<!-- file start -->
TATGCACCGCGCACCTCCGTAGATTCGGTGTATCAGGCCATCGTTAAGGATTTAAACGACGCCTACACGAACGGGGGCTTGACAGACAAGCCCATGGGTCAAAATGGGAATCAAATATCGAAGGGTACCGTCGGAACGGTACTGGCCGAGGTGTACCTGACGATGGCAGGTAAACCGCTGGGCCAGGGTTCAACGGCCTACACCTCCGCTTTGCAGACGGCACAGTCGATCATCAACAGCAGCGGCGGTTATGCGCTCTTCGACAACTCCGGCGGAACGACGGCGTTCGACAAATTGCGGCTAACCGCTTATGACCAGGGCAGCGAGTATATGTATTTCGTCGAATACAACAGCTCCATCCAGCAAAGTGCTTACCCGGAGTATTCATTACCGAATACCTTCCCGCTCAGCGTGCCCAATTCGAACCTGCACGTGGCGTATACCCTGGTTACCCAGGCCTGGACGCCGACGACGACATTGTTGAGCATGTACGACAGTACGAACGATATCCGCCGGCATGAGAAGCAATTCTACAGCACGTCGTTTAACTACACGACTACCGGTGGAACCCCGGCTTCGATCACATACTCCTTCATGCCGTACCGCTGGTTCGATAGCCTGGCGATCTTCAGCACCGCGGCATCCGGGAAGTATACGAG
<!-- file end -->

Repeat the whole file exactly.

TATGCACCGCGCACCTCCGTAGATTCGGTGTATCAGGCCATCGTTAAGGATTTAAACGACGCCTACACGAACGGGGGCTTGACAGACAAGCCCATGGGTCAAAATGGGAATCAAATATCGAAGGGTACCGTCGGAACGGTACTGGCCGAGGTGTACCTGACGATGGCAGGTAAACCGCTGGGCCAGGGTTCAACGGCCTACACCTCCGCTTTGCAGACGGCACAGTCGATCATCAACAGCAGCGGCGGTTATGCGCTCTTCGACAACTCCGGCGGAACGACGGCGTTCGACAAATTGCGGCTAACCGCTTATGACCAGGGCAGCGAGTATATGTATTTCGTCGAATACAACAGCTCCATCCAGCAAAGTGCTTACCCGGAGTATTCATTACCGAATACCTTCCCGCTCAGCGTGCCCAATTCGAACCTGCACGTGGCGTATACCCTGGTTACCCAGGCCTGGACGCCGACGACGACATTGTTGAGCATGTACGACAGTACGAACGATATCCGCCGGCATGAGAAGCAATTCTACAGCACGTCGTTTAACTACACGACTACCGGTGGAACCCCGGCTTCGATCACATACTCCTTCATGCCGTACCGCTGGTTCGATAGCCTGGCGATCTTCAGCACCGCGGCATCCGGGAAGTATACGAG